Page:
Factors to be taken into consideration before initiation of Acquisition Proceedings - Issue of INSTRUCTIONS

Sl No 1005


Circular Number RD 1324 LPW 66

Date 02/01/68

Section Land Acquisition

Subject Factors to be taken into consideration before initiation of Acquisition Proceedings - Issue of
instructions.

Body RD 1324 LPW 66 dt. 1-2-68 [C]

Subject:- Factors to be taken into consideration before initiation
of Acquisition Proceedings - Issue of instructions.

Several instances have come to the notice of Government in which the omission to observe important rules of procedure relating to Land acquisition and appreciation of several factors to be taken into consideration in determining the suitability or otherwise of a particular land for acquisition, has often led to the necessity of either cancelling the preliminary notification or withdrawing the final notification. The following are some of the reasons generally adduced for cancelling/withdrawing the Land acquisition notifications already published:-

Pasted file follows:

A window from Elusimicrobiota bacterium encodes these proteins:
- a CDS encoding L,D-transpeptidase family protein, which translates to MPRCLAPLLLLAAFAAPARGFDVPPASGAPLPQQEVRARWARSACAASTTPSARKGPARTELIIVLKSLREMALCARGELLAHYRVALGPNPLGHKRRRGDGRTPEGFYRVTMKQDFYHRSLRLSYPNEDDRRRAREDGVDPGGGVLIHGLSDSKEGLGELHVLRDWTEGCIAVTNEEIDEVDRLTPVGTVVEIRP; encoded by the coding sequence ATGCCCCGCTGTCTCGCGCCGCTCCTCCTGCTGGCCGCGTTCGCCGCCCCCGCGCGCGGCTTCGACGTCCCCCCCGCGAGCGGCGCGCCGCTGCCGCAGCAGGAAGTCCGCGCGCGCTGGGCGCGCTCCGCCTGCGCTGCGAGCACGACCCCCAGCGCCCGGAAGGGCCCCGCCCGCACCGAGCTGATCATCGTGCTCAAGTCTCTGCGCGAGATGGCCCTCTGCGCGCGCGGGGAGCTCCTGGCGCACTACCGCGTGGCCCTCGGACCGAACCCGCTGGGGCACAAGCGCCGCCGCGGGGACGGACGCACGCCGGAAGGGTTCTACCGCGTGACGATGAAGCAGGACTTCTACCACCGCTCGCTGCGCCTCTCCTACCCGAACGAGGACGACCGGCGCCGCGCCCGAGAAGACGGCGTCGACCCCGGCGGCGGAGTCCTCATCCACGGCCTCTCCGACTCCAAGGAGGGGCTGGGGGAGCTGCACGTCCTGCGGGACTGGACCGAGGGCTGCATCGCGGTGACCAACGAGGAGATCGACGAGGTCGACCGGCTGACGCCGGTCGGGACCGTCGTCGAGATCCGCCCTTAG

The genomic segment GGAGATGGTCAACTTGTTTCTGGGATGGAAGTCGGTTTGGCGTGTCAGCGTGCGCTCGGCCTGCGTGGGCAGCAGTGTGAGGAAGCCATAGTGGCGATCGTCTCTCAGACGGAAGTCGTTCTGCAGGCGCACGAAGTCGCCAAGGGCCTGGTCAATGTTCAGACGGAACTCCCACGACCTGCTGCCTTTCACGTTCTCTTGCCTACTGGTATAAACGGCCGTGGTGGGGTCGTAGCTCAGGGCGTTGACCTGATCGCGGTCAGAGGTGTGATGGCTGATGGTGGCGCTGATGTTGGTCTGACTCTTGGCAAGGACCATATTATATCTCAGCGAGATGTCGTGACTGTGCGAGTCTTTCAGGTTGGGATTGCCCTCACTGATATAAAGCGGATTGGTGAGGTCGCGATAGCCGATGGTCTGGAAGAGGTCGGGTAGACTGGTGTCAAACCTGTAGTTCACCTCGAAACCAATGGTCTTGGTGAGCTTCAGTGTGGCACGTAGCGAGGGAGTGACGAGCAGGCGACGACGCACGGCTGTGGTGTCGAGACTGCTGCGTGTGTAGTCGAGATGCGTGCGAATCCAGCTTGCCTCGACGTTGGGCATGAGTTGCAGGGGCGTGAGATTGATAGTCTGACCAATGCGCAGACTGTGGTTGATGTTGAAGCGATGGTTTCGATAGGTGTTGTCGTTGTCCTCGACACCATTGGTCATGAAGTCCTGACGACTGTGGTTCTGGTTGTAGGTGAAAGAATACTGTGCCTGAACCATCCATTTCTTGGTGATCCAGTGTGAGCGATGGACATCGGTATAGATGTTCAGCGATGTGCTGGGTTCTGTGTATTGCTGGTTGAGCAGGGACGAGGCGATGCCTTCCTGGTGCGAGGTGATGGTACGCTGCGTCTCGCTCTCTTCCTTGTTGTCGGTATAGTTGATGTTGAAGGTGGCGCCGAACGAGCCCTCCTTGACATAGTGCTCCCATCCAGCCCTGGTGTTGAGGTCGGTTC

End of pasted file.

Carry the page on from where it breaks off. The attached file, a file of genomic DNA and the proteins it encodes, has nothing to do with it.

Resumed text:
1. Among the applicant who has requested for sites in the village, none is there who does not own a site or a house. Therefore the preliminary notification be cancelled.

2. There are plenty of vacant sites in the village which can be disposed of to the persons who are really in need of sites for the construction of houses. Hence the acquisition proceedings be dropped.

3. The land already notified for the purpose of manure pits is not suitable, as the dirty water would flow into the village close by and the sanitary condition would worsen.